A statue of Thomas Jefferson was removed from New York City Hall where it was displayed for almost 200 years because the former President and Founding Father owned slaves.
New York City’s Public Design Commission voted unanimously in October to remove the statue from the legislative chamber at City Hall by the end of the year, after four lawmakers testified that his status as a slaveholder was offensive to the council’s African American members. The commission originally attempted to vote on the statue’s removal without a public hearing.
According to The New York Post, a dozen workers from Marshall Fine Arts packed up the 884-pound statue of Jefferson in a wooden crate Monday. The statue will be transported to the New York Historical Society as a long-term loan.
The outlet also stated that Keri Butler, executive director commission that voted to remove the 1833 statue, attempted to block the press from observing the removal but relented after the mayor’s office and City Council intervened.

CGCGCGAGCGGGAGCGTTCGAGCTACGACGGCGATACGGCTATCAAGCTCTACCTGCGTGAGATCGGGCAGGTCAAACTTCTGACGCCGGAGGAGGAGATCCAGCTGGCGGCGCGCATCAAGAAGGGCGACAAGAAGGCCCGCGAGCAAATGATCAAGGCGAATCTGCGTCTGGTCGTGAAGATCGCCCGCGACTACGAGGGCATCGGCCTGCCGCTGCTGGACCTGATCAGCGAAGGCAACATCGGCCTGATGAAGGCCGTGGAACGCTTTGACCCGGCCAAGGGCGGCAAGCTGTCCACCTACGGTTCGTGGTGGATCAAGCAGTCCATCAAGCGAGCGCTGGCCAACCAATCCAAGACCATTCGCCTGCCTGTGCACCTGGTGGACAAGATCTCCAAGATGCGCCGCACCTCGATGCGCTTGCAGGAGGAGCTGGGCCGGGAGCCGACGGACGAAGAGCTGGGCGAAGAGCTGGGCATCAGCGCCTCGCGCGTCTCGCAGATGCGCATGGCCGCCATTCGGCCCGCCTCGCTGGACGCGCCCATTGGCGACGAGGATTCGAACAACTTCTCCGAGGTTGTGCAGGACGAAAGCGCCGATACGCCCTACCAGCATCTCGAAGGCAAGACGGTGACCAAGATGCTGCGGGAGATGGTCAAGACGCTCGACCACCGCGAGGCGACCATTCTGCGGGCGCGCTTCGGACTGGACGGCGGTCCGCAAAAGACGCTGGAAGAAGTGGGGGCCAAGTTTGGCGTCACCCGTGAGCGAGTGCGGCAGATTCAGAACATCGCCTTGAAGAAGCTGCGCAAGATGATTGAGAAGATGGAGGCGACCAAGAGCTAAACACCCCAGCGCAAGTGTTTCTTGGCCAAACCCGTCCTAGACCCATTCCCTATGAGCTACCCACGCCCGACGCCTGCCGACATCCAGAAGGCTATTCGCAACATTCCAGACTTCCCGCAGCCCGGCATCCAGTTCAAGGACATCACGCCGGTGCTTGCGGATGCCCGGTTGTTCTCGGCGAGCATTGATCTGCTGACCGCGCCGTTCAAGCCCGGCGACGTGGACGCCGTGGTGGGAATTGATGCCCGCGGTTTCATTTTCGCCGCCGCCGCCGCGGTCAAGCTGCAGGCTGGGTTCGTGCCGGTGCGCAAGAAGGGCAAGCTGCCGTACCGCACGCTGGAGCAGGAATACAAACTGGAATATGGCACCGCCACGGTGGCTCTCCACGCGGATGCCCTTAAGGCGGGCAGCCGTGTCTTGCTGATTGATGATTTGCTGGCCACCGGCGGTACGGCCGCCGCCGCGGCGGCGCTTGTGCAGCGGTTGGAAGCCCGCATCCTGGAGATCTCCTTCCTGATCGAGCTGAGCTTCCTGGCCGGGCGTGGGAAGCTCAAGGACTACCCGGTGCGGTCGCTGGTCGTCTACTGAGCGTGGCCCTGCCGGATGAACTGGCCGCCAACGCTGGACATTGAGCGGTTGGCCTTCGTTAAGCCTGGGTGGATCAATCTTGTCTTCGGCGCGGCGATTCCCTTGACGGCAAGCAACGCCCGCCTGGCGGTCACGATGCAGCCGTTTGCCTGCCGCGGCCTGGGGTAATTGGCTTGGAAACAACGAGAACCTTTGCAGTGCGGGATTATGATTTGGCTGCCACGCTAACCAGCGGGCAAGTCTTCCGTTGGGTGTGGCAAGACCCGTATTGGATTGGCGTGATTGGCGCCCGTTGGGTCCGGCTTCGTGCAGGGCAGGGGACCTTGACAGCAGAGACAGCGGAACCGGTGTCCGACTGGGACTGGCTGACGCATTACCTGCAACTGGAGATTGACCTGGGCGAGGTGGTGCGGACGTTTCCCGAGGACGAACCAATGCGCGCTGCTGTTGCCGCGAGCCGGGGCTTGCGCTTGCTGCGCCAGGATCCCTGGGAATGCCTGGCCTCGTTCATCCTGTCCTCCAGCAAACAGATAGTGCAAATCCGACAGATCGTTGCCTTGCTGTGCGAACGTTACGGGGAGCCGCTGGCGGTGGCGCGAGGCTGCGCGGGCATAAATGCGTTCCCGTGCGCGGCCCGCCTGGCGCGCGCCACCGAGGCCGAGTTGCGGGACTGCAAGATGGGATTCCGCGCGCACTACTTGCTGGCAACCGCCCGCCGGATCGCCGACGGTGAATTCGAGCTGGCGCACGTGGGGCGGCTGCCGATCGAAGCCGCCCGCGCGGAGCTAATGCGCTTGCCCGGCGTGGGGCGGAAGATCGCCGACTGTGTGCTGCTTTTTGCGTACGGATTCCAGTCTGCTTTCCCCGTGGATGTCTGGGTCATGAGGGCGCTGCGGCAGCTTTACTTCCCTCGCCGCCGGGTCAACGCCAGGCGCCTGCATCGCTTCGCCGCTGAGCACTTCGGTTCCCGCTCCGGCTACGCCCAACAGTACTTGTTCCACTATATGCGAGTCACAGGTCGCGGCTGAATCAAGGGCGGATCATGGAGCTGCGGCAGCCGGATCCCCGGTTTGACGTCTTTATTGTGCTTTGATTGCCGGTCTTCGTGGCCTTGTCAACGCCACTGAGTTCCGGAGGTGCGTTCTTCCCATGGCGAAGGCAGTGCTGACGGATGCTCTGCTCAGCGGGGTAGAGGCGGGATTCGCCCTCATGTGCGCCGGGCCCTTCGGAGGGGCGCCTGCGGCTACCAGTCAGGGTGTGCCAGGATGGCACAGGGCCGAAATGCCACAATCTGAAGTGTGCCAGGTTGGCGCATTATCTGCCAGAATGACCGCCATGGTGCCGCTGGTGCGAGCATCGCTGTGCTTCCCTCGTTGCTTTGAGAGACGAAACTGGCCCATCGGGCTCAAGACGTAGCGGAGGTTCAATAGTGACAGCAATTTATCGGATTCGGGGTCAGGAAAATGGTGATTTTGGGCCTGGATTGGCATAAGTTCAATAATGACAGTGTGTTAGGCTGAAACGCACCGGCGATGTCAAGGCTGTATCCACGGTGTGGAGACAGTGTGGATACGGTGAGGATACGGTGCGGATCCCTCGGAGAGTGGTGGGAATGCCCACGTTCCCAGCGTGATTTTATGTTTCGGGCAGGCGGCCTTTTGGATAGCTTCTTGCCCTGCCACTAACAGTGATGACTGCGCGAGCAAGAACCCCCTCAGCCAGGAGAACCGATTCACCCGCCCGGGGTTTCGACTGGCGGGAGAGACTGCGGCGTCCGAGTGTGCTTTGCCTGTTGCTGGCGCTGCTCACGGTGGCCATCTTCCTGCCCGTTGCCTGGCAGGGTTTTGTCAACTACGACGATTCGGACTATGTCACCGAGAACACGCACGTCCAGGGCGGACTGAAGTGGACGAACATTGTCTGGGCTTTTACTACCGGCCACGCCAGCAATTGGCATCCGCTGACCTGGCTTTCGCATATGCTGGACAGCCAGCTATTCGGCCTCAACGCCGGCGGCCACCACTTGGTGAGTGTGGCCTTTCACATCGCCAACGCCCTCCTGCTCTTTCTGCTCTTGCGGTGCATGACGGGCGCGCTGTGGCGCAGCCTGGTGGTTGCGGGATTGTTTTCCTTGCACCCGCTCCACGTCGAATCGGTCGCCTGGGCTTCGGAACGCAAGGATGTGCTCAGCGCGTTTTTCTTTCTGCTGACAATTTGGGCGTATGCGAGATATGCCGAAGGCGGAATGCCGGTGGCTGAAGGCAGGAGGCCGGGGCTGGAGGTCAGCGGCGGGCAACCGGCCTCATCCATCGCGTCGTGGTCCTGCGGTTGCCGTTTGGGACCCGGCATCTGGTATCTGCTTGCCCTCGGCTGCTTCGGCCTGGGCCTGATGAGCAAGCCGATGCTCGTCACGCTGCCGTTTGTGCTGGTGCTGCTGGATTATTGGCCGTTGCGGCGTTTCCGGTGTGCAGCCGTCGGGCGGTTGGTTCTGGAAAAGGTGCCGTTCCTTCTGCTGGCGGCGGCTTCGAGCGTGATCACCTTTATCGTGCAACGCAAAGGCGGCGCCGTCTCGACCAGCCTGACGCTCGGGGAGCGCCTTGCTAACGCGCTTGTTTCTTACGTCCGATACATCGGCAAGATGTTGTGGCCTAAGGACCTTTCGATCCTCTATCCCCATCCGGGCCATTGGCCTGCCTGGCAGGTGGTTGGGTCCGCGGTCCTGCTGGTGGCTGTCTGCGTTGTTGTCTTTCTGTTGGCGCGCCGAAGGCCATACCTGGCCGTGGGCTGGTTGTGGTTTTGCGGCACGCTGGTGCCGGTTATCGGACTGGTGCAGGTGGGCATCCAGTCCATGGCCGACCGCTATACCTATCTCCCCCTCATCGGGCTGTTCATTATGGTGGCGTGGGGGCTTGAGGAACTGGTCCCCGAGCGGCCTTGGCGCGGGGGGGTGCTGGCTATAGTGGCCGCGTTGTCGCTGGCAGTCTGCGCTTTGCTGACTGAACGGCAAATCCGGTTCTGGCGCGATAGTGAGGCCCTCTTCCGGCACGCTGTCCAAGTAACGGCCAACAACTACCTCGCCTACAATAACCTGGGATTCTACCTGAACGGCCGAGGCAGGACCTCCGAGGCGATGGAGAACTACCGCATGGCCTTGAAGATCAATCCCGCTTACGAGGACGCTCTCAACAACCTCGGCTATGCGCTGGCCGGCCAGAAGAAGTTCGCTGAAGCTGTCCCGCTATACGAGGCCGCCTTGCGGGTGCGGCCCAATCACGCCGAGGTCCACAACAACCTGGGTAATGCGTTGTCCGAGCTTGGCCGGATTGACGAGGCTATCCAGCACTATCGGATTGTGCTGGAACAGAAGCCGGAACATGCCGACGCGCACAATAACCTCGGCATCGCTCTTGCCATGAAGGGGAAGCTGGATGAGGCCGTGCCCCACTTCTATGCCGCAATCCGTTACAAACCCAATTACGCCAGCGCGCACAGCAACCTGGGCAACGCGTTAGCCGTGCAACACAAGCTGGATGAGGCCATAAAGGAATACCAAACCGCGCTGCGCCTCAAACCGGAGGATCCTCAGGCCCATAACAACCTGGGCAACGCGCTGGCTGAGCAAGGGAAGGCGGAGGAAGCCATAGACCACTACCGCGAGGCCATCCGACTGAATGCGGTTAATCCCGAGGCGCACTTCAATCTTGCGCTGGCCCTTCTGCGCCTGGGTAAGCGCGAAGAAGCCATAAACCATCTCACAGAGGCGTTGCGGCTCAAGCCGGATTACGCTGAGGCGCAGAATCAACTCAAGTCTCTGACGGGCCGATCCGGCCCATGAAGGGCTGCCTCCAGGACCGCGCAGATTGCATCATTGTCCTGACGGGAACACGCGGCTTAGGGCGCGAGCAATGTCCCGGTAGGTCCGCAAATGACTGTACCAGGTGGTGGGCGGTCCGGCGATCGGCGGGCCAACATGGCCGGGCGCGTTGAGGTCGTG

The original bronze statue, sculpted by Pierre-Jean David, remains on display in the Capitol Rotunda in Washington, DC. The replica was a gift to the city by naval officer Uriah Phillips Levy in 1834, the country’s first Jewish Naval commodore and an admirer of Jefferson’s belief in religious freedom."
According to The New York Times, "The painted plaster version was later donated to New Yorkers and arrived at City Hall around 1834. When it first arrived in New York, Levy charged to view it and used the proceeds to feed the poor. It was installed in the City Council Chamber in the 1910s."